Dharamshala/Mcleodganj – Home of the Tibetan Government in Exile
Dharamsala is located in Himachal Pradesh, northern India, in the foothills of the Himalayan Dhauladhar Range. Dharamshala (also spelled ‘Dharmshala’ and occasionally ‘Dharmsala’) is a true ‘global village’ in north India. This bustling town of 35,000 people, perched on a spur of the Dhauladhar range in the Himalayan foothills, is a bridge between worlds.
Dhasa, a combination of the words ‘Dharamshala’ and ‘Lhasa,’ is the exile residence of H.H. the Dalai Lama of Tibet and the Central Tibetan Administration (also known as the “Tibetan government-in-exile”). The area is a global, cultural, and religious crossroads, with first- and second-generation Tibetan monks and refugees mixing with local Gaddi villagers, Kashmiri businesspeople, and visitors from all over the world. It has a wide range of sights, activities, and attractions.
McLeodganj, Bhagsunag, Lower Dharamsala, and Naddi are the four main areas of Dharamsala. McLeodganj was named after Lieutenant Governor of Punjab for the British Empire, David McLeod. It now serves as the residence of the Dalai Lama and the Tibetan government-in-exile. During the peak season, the town is swarmed with tourists and spiritual pilgrims.
The main attraction in McLeodganj is the Thekchen Choling, which houses the Dalai Lama’s residence, as well as the Tsuglagkang (main temple). The complex, which is made of concrete and has a simple design, provides a place for Tibetan refugees to pray. Its simplicity reflects the Dalai Lama’s decision to avoid lavish Tibetan style in order to respect the refugee community’s limited resources.
McLeodganj’s narrow streets radiate from the main square and are lined with hotels, internet cafes, shops, and stalls selling everything from Kashmiri shawls to goat-blood sausages, turquoise and coral jewellery, musical instruments, and Tibetan hand-made paper. Tibetan, Punjabi, Italian, French, Chinese, Korean, Japanese, and Israeli cuisines are available in the town.
The Institute of Buddhist Dialectics and Namgyal Monastery, from which the Dalai Lama’s personal attendants are chosen, are adjacent to the main temple. Behind the palace, the Mani Path leads to a residence for retired members of the Tibetan administration. The Gangchen Kyishong, the seat of the Tibetan government-in-exile, is a five-minute taxi ride down the steep jeep road towards Dharamsala.
The Assembly of Tibetan People’s Deputies oversees all government departments, including religion, culture, education, health, and finance, while also contributing to the fight for a free Tibet. The government complex also houses the Tibetan Works and Archives Library, which was built in 1971 and houses statues, paintings, and books, many of which were salvaged from Tibetan monasteries.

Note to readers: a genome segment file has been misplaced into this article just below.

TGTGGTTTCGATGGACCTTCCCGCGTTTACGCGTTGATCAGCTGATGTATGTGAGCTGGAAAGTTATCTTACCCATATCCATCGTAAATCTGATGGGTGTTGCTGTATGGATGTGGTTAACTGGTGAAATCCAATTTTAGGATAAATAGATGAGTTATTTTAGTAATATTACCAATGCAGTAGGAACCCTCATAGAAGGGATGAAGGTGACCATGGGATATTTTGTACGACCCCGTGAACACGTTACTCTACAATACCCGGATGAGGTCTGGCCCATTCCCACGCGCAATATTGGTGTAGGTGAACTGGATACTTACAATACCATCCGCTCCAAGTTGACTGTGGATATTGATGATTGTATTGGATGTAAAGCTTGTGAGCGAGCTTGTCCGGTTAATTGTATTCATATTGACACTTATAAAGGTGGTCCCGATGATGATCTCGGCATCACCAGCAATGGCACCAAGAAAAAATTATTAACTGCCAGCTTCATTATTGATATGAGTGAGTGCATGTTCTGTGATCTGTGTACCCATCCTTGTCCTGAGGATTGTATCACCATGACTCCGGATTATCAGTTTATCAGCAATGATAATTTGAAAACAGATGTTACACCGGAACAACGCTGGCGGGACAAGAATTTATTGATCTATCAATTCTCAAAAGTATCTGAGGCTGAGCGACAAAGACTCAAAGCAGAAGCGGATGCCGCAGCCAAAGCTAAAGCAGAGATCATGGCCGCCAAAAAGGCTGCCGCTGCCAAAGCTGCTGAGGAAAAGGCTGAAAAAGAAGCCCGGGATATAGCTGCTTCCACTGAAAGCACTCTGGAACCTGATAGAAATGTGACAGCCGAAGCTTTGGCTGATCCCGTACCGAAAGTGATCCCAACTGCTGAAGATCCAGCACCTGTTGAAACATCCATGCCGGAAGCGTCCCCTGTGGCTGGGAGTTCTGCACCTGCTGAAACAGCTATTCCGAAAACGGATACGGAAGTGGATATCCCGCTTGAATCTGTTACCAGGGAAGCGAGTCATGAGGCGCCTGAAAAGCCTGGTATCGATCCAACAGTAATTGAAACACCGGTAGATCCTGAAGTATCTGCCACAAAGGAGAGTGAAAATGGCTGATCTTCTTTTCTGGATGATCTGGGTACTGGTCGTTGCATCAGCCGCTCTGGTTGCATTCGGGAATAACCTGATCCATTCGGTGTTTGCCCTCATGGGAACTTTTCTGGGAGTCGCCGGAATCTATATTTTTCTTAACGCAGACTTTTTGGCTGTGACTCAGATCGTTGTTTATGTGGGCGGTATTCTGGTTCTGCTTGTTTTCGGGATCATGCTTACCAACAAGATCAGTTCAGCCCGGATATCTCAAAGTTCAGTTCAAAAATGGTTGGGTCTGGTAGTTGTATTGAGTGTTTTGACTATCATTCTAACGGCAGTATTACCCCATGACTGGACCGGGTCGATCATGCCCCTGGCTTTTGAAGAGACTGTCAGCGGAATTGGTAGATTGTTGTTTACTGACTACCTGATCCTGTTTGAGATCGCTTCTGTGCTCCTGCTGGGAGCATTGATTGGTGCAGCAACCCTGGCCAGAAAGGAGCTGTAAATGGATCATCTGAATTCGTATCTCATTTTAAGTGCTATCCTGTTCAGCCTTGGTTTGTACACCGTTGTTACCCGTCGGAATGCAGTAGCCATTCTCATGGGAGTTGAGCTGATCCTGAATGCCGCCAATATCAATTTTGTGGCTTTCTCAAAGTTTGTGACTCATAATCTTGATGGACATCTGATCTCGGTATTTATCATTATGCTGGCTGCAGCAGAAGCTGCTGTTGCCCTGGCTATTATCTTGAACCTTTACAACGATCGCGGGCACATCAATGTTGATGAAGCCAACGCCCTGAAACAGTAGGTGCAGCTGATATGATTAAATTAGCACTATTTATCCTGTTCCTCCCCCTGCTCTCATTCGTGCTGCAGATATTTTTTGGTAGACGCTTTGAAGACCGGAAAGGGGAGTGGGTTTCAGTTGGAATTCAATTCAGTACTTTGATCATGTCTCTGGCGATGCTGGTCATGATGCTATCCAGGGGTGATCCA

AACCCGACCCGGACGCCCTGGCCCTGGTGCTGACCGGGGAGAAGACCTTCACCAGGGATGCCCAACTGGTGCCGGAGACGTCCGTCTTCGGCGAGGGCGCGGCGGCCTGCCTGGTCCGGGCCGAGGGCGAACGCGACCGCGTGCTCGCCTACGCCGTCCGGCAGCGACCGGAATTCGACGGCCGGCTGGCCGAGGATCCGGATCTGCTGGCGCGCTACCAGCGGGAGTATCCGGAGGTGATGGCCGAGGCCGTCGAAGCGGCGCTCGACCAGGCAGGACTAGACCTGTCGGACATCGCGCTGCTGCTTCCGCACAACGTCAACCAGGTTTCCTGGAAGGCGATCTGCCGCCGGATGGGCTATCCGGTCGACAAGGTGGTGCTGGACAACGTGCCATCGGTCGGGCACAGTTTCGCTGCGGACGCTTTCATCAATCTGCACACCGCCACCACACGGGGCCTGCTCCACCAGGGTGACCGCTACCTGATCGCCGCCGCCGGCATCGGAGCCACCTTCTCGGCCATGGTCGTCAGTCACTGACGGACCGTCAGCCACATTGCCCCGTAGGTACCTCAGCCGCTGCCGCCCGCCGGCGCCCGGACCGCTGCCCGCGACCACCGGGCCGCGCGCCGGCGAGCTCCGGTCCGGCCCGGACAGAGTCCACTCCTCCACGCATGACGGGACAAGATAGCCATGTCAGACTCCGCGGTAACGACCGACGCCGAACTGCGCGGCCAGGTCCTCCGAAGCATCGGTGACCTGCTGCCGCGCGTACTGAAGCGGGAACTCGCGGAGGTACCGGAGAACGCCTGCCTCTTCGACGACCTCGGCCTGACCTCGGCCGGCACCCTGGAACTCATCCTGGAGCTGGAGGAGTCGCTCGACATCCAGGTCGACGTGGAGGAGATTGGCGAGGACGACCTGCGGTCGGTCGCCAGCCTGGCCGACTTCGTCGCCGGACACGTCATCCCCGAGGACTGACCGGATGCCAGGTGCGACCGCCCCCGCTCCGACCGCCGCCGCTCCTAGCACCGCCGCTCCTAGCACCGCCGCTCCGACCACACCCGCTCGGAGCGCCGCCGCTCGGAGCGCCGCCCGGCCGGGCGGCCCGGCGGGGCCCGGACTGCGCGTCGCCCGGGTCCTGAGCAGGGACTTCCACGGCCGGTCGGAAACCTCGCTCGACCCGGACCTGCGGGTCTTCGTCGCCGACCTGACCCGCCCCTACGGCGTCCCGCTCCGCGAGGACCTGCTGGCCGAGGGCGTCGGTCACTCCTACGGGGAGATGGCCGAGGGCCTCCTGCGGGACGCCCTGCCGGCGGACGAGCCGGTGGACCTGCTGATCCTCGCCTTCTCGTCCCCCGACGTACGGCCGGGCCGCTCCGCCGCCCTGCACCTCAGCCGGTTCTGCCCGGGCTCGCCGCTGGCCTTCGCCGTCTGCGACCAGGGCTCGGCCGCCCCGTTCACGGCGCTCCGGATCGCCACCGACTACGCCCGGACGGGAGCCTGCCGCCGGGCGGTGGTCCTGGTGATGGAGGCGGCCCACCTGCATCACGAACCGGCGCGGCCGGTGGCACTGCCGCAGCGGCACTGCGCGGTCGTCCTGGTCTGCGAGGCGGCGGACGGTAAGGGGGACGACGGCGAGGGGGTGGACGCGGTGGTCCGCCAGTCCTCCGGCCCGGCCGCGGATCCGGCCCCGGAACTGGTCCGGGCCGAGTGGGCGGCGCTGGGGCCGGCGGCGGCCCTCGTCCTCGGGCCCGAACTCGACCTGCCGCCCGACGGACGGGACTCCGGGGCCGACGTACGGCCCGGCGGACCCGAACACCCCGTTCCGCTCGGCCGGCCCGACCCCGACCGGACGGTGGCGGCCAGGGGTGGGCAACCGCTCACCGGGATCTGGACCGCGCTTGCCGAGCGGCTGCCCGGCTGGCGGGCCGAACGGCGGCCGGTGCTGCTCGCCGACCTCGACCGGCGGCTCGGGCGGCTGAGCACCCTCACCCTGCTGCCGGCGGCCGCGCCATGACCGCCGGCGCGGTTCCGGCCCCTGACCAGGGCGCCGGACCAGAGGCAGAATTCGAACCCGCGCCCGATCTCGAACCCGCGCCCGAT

The Men Tse Kang Tibetan Medical and Astrological Centre is a two-minute walk away. The medical centre houses the largest Tibetan pharmacy outside of Tibet, where staff bring medicinal plants collected throughout Himachal Pradesh for processing.
Lower Dharamsala was established as a military cantonment by the British when they annexed the kingdom of Kangra in 1846. It is now a small, thriving Indian town with streets lined with shops selling textiles, clothing, and household goods. The surrounding agricultural land provides some of the best views in the region, all the way up to the Dhauladhars.
Bhagsunag is notable for its temple, which is administered by the Indian Army’s Gurkha Rifles and named after the mythical Rajasthani King Bhagsu and the snake god Nag, with whom he fought. A clean outdoor swimming pool, fed by a mountain spring, is nearby. Many shops, hotels, and roadside stalls sell jewellery and crafts from Nepal, Kashmir, and Rajasthan. Traditional Ayurvedic herbs and medicines are also sold at stalls, and roadside henna artists perform temporary tattooing. Naddi, a Gaddi village, is a 15-minute taxi ride from McLeodganj. Viewpoint Naddi provides breathtaking views of the Dhauladhar Mountains to the north and the sunset to the west.
To conclude, The settlement of McLeodGanj, which runs along a ridge overlooking Dharamshala proper, is the heart of the Tibetan community in Dharamshala. Dharamshala attracts a diverse range of people from all over the world who come to study, meditate, and contribute to the Tibetan cause.
Some visitors come solely for the scenery (or “scene”), but those who take the time to delve beneath the surface are usually transformed by their experiences.
Many people return home to live their lives more fully and to positively transform their own lives and communities. Others, however, appear to become’stuck’ here for months or even years, drawn by the beauty of the natural surroundings, the warmth of the people, the wisdom of Tibetan and Indian spiritual traditions, as well as the Tibetan crisis’s urgency